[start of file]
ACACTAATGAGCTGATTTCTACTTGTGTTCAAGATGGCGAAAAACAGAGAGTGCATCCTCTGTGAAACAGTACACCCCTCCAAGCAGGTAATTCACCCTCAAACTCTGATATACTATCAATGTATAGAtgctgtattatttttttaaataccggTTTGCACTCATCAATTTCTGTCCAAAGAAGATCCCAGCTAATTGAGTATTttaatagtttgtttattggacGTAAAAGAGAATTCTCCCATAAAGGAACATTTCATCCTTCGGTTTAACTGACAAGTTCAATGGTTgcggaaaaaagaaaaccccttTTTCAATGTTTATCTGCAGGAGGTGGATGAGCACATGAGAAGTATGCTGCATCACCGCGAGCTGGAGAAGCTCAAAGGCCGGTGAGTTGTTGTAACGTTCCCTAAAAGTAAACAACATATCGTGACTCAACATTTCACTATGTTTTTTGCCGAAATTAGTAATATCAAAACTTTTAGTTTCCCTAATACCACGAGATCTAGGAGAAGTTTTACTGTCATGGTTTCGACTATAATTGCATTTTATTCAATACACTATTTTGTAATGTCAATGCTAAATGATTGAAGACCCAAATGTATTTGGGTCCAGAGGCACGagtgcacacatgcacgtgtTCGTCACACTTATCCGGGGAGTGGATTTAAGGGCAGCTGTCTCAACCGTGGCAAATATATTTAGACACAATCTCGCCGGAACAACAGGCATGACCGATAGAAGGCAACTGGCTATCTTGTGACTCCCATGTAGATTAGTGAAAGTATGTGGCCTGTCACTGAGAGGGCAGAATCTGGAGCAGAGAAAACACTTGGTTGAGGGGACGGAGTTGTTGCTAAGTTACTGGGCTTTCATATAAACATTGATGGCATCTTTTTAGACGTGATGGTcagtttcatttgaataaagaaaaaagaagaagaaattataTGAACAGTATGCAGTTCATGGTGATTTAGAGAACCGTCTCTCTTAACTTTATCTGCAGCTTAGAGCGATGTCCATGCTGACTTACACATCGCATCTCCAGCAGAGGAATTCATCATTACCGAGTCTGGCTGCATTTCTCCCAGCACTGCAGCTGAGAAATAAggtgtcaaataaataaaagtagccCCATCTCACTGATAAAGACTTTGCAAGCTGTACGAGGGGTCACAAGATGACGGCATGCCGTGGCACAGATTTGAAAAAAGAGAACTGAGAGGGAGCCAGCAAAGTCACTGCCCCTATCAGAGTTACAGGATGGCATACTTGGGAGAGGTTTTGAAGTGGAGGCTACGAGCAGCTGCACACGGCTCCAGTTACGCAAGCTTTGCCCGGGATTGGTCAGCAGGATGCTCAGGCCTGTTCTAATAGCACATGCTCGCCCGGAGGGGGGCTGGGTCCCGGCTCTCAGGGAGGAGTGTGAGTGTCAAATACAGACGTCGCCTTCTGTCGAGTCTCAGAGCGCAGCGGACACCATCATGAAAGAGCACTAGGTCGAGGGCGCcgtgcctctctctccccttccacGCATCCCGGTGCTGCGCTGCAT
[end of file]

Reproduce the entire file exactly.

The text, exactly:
ACACTAATGAGCTGATTTCTACTTGTGTTCAAGATGGCGAAAAACAGAGAGTGCATCCTCTGTGAAACAGTACACCCCTCCAAGCAGGTAATTCACCCTCAAACTCTGATATACTATCAATGTATAGAtgctgtattatttttttaaataccggTTTGCACTCATCAATTTCTGTCCAAAGAAGATCCCAGCTAATTGAGTATTttaatagtttgtttattggacGTAAAAGAGAATTCTCCCATAAAGGAACATTTCATCCTTCGGTTTAACTGACAAGTTCAATGGTTgcggaaaaaagaaaaccccttTTTCAATGTTTATCTGCAGGAGGTGGATGAGCACATGAGAAGTATGCTGCATCACCGCGAGCTGGAGAAGCTCAAAGGCCGGTGAGTTGTTGTAACGTTCCCTAAAAGTAAACAACATATCGTGACTCAACATTTCACTATGTTTTTTGCCGAAATTAGTAATATCAAAACTTTTAGTTTCCCTAATACCACGAGATCTAGGAGAAGTTTTACTGTCATGGTTTCGACTATAATTGCATTTTATTCAATACACTATTTTGTAATGTCAATGCTAAATGATTGAAGACCCAAATGTATTTGGGTCCAGAGGCACGagtgcacacatgcacgtgtTCGTCACACTTATCCGGGGAGTGGATTTAAGGGCAGCTGTCTCAACCGTGGCAAATATATTTAGACACAATCTCGCCGGAACAACAGGCATGACCGATAGAAGGCAACTGGCTATCTTGTGACTCCCATGTAGATTAGTGAAAGTATGTGGCCTGTCACTGAGAGGGCAGAATCTGGAGCAGAGAAAACACTTGGTTGAGGGGACGGAGTTGTTGCTAAGTTACTGGGCTTTCATATAAACATTGATGGCATCTTTTTAGACGTGATGGTcagtttcatttgaataaagaaaaaagaagaagaaattataTGAACAGTATGCAGTTCATGGTGATTTAGAGAACCGTCTCTCTTAACTTTATCTGCAGCTTAGAGCGATGTCCATGCTGACTTACACATCGCATCTCCAGCAGAGGAATTCATCATTACCGAGTCTGGCTGCATTTCTCCCAGCACTGCAGCTGAGAAATAAggtgtcaaataaataaaagtagccCCATCTCACTGATAAAGACTTTGCAAGCTGTACGAGGGGTCACAAGATGACGGCATGCCGTGGCACAGATTTGAAAAAAGAGAACTGAGAGGGAGCCAGCAAAGTCACTGCCCCTATCAGAGTTACAGGATGGCATACTTGGGAGAGGTTTTGAAGTGGAGGCTACGAGCAGCTGCACACGGCTCCAGTTACGCAAGCTTTGCCCGGGATTGGTCAGCAGGATGCTCAGGCCTGTTCTAATAGCACATGCTCGCCCGGAGGGGGGCTGGGTCCCGGCTCTCAGGGAGGAGTGTGAGTGTCAAATACAGACGTCGCCTTCTGTCGAGTCTCAGAGCGCAGCGGACACCATCATGAAAGAGCACTAGGTCGAGGGCGCcgtgcctctctctccccttccacGCATCCCGGTGCTGCGCTGCAT